Miss Pettigrew Lives for a Day (2008)
Genre: Romantic Comedy
This is a movie I wanted to love, yearned to love, and hoped to love. Unfortunately, I didn’t. First, some background. Back around 2003, a friend of mine who lived in Berkshire at the time, told me about a wonderful bookstore she found in London called Persephone Books. After checking out their website, I asked my friend to get a few books for me, one of which was “Miss Pettigrew Lives for a Day.” I first read it in 2004 and adored it. When I heard a movie was to be done of it, I was excited. However, when I first saw it, something just wasn’t right and reluctantly I graded it a C. Recently I thought about it again and decided to give it another try hoping that going into it with slightly lowered expectations might allow me to enjoy it for what it is. Second time around and I still feel the same but now I think I understand better what went wrong for me.
Miss Guinevere Pettigrew (Frances McDormand) is a near middle aged spinster who has just been – unfairly she thinks – fired from yet another governess position. When she goes to the employment agency to try for another post, she’s told in no uncertain terms that she’s not fit for anything they have and to please go away. She overhears about a position at the LaFosse household and, in desperation, steals the card and presents herself there as having just been sent from the agency. What she finds is that she is not dealing with children but rather a ditzy wannabe starlet whose life is a mess. Delysia LaFosse (Amy Adams) is juggling three men (Mark Strong, Lee Pace, Tom Payne) in her life while she tries to land the lead in a West End musical which she thinks will launch her Hollywood career. Miss Pettigrew quickly steps in and begins to arrange Delysia and the people in her life who include Edythe (Shirley Henderson) and her fiance Joe (Ciaran Hinds). But when she thinks Delysia is throwing away true love for a chance at fame, Miss Pettigrew offers some sage advice which just might end up giving her a shot at a HEA she never saw coming.
Watching “Miss Pettigrew” for a second time it finally dawned on me that neither of the lead actresses work for me until more than halfway into the movie. Usually accents aren’t a deal breaker for me but Frances McDormand’s English accent always sounded off. I couldn’t stop thinking “This is McDormand using a fake accent.” I loved how she sounded in “Fargo” but here it seemed like she needed a few more lessons with her accent coach. She’s also supposed to be swept into a fairy tale going from almost living on the streets to the heady lifestyle of the Bright Young Things in late 1930s London – all in one day. But McDormand makes Pettigrew too clunky, too much a stick in the mud and I can always tell she’s acting. I never get carried away in the fantasy because for the most part, she doesn’t.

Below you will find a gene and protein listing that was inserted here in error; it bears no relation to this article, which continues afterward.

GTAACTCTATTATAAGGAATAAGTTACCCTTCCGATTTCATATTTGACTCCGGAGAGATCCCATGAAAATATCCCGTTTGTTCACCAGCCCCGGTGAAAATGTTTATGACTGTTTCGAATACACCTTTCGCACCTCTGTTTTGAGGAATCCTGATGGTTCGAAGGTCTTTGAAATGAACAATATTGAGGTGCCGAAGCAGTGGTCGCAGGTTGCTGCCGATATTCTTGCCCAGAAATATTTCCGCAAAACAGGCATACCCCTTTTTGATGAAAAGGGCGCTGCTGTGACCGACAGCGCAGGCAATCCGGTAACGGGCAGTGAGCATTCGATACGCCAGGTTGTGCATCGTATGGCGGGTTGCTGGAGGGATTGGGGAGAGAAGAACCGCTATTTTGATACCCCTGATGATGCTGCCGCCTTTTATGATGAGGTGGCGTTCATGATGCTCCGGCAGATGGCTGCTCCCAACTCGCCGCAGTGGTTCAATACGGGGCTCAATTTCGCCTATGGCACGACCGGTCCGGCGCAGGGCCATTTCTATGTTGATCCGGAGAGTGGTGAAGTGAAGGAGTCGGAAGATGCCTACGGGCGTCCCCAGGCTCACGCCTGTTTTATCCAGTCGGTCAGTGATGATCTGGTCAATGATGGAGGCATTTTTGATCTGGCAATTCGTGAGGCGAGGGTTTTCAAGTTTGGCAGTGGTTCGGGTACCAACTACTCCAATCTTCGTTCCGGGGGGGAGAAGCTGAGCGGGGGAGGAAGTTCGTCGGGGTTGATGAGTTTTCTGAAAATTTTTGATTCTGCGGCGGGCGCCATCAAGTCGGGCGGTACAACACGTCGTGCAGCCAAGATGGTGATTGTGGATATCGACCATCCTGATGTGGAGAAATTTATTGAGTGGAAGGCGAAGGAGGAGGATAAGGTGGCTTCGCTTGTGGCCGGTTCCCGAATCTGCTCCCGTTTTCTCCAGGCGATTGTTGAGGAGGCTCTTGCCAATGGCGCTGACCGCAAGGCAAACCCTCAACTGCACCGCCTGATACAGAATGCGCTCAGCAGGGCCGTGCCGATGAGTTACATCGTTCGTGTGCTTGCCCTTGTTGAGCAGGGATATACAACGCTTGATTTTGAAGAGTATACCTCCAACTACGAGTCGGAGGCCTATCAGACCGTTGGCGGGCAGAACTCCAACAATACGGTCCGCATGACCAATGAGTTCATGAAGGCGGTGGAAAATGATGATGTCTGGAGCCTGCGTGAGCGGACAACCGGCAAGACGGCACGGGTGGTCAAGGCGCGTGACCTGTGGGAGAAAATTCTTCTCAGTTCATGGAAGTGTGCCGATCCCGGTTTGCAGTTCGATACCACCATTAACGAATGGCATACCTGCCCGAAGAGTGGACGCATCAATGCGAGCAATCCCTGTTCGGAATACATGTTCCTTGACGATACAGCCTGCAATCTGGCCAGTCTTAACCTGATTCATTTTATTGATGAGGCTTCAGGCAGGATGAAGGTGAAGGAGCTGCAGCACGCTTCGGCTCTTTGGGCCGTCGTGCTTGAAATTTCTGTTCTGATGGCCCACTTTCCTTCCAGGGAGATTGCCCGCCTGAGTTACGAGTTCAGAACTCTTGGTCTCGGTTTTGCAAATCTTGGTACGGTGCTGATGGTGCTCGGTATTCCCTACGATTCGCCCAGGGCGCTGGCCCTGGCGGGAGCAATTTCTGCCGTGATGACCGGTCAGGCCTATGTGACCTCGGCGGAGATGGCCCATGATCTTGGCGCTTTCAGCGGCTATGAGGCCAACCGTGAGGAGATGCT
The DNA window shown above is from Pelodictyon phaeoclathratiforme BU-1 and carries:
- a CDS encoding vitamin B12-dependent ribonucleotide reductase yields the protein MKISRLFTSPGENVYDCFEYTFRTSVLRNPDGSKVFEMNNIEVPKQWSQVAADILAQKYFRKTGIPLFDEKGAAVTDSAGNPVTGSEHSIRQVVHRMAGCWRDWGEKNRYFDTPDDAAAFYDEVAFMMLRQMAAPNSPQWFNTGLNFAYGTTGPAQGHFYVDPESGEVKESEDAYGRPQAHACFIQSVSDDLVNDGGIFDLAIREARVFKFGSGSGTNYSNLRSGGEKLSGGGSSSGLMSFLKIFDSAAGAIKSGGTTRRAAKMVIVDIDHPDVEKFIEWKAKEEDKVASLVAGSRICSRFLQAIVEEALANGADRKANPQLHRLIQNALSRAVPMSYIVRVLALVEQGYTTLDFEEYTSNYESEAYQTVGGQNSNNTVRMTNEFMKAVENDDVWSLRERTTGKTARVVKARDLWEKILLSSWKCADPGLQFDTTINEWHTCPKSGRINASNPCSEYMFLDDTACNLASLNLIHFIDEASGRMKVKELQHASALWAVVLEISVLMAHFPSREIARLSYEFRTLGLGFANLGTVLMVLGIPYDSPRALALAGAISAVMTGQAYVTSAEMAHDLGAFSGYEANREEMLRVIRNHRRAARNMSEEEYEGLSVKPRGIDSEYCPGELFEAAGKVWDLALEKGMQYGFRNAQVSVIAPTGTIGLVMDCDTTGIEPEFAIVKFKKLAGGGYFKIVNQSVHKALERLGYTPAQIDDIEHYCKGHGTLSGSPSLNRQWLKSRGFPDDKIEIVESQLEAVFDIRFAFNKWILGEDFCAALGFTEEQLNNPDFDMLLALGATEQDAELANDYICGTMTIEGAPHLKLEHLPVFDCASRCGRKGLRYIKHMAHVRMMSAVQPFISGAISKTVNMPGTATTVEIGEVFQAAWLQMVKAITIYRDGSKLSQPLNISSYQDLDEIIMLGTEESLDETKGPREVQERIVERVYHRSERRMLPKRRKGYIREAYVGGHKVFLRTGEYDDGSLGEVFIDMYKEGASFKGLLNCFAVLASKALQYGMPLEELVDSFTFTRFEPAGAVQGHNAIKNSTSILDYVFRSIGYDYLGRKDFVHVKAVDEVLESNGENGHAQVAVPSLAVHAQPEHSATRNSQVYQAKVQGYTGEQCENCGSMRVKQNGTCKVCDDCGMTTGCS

As for Adams, I love her in “Enchanted,” liked her a lot in “Leap Year” and “Sunshine Cleaning” but here she’s too frantic. Trying too hard to be screwball and not quite pulling it off. Her performance in the first half of the film felt forced instead of effortless. I could see her acting too. The role needed a Carole Lombard or a Marilyn Monroe. I’m not sure if another director could have gotten the delicate balance out of Adams that the part needs but I didn’t feel the madcap.
For both of them, their performances didn’t click for me until the second half when the film shifts to a more serious note. It’s when Miss Pettigrew tells of her lost love who died in the trenches of WWI in France and Delysia confesses how scared she is of making the wrong choices and loosing what little she really has that I felt anything for their characters. But then this also pretty much puts the kibosh on the fairy tale feel the film should be maintaining until the end.
There are elements of the film and actors who do work for me. The costumes are fabulous, especially Delysia’s French silk knickers. The sets are lovely Art Deco and the London locations are fab. The music is well chosen and used. I also love the cars. Shirley Henderson is great as the brittle and vindictive Edythe. Mark Strong, who I would love to see in more sympathetic roles, does his usual slightly sleazy gangster. I can see his character becoming a black marketeer in the war to come. Ciaran Hinds is lovely as the designer of ladies lingerie who recognizes in Miss Pettigrew a kindred soul. It was their scenes together that sparkled for me.
This film needs to float by like a soap bubble. It needs to sparkle and draw viewers into a magical world where a down on her luck spinster really can come alive and truly “live for a day.” Instead, it felt creaky and lumbering to me. My feelings after seeing it a second time matched those I had after the first viewing – oh, what it could have been. Regardless of how you feel about the movie, if you haven’t already, do yourself a favor and read the book. It really is delightful.
I’m going to include buy links for the book.